[Translator’s notes appear in square brackets.]

[Personal information has been redacted.]

[The excerpt below is from the section of the article that pertains to the Baha’i Faith]


[Adapted from website:] Jaras

[Date:] 21 Bahman 1393 [10 February 2015]


Branch 1 of the Court of Administrative Justice Ruled Against the Education of Baha’is in the University

JarasBranch 1 of the Court of Administrative Justice rejected the request of some Baha’i youth to have their qualifications examined in order to continue their education in Iranian public universities. According to Jaras, after the announcement of the results of this year’s National University Entrance Examination for Iranian public universities, a number of Baha’i youth who had good grades and could have been admitted to the best public universities in Iran, were not accepted due to an “incomplete file”. These individuals then complained to the Court of Administrative Justice, which, after much effort, finally filed their applications and placed them in Branch 1.

According to reports, this Branch, which is run by the head of the Court of Administrative Justice, rejected the request of these young people, citing the general conditions of selection and education and said, “This citation is also due to the decree of the Supreme Council of the Cultural Revolution of the country, published in 1368 [1989/1990], which has prevented Baha’is from continuing their education in public universities in Iran.”

Although in this regard, the Court of Administrative Justice has not provided any written documents to these young people and their lawyers, and there is no mention in the administrative documents that these individuals are Baha’is, Branch 1 of the Court of Administrative Justice has [cited] this ruling as being subject to the general conditions of selection and education.

The lawyers and human rights activists consider this action of the Iranian judiciary and the procedure applied in the courts in this regard to be contrary to Article 3 of the Constitution, which abolished all forms of undesirable discrimination, and to Articles 19, 20 and 28 of the Constitution.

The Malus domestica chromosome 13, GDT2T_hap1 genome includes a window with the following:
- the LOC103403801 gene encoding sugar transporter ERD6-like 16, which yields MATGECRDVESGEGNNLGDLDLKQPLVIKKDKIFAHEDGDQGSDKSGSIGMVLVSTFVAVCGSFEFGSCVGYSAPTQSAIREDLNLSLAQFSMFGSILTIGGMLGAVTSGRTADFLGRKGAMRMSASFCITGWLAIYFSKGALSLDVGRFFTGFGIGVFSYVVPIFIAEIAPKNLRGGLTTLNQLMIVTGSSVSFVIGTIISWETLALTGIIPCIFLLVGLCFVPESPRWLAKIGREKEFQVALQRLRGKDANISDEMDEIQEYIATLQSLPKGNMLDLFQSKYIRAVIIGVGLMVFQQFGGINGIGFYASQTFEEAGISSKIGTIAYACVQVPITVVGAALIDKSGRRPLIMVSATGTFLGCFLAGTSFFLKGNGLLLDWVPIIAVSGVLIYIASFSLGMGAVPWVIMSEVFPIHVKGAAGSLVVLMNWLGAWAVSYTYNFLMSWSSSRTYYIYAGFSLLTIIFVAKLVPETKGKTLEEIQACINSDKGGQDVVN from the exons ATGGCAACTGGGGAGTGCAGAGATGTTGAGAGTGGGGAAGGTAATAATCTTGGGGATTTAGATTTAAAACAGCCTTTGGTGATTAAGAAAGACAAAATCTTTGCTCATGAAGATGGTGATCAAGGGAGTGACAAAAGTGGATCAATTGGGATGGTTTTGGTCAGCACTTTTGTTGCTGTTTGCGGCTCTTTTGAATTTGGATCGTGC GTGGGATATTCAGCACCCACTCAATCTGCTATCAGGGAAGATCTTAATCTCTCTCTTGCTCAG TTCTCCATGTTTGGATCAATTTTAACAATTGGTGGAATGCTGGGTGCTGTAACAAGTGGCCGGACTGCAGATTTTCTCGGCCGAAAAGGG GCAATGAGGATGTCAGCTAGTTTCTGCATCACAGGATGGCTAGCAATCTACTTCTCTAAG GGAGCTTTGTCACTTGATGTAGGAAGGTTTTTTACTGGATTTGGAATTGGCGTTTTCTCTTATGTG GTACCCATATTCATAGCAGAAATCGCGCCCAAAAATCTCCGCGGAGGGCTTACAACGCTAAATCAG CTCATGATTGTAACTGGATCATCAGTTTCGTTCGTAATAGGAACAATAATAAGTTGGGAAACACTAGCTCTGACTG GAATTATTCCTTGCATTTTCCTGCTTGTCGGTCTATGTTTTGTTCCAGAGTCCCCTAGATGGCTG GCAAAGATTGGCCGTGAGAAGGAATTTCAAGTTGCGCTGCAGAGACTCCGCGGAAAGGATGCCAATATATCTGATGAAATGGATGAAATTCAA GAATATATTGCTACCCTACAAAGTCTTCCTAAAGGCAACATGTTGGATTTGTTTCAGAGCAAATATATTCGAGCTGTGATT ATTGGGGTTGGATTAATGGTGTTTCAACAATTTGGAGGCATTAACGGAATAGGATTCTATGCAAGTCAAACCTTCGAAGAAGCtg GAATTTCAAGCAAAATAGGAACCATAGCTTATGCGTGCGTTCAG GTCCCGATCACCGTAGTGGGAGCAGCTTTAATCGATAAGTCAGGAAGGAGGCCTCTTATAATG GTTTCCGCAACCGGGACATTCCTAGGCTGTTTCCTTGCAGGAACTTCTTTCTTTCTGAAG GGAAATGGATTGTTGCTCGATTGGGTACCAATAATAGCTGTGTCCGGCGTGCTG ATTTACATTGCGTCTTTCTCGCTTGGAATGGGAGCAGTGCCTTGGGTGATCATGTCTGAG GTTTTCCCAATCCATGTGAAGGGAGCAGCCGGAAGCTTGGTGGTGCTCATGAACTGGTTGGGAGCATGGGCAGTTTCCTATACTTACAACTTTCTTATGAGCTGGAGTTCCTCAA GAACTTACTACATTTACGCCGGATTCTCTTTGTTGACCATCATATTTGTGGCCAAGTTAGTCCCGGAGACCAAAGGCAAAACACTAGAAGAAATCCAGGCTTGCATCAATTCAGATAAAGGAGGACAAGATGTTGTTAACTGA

The judiciary only claims that they are not preventing the Baha’is from accessing education because they are Baha’is, but it is because of their “incomplete file”, a practice that relieves the government of international pressure, and at the same time, prevents Baha’is from studying in Iranian public universities.

Ahmad Shaheed, the UN special rapporteur on human rights, has previously warned of systematic persecution of the members of the unrecognized religious groups in Iran, particularly the Baha’i community, [a persecution] which is in violation of international conventions.

The claims of the UN special rapporteur on human rights in Iran refer to several government documents dating back to 1991, in which he cited deprivation of education, the establishment of an office to combat Baha’i publications, and the ruling that they should be denied influential jobs and the right to participate in trade.

In an interview, a Baha’i student reported that 800 Baha’is had not been admitted to the university in the same year in which she was not accepted. In addition, several of the recently arrested Baha’is were affiliated with the Baha’i Institute for Higher Education, a university designed to educate Baha’is deprived of education.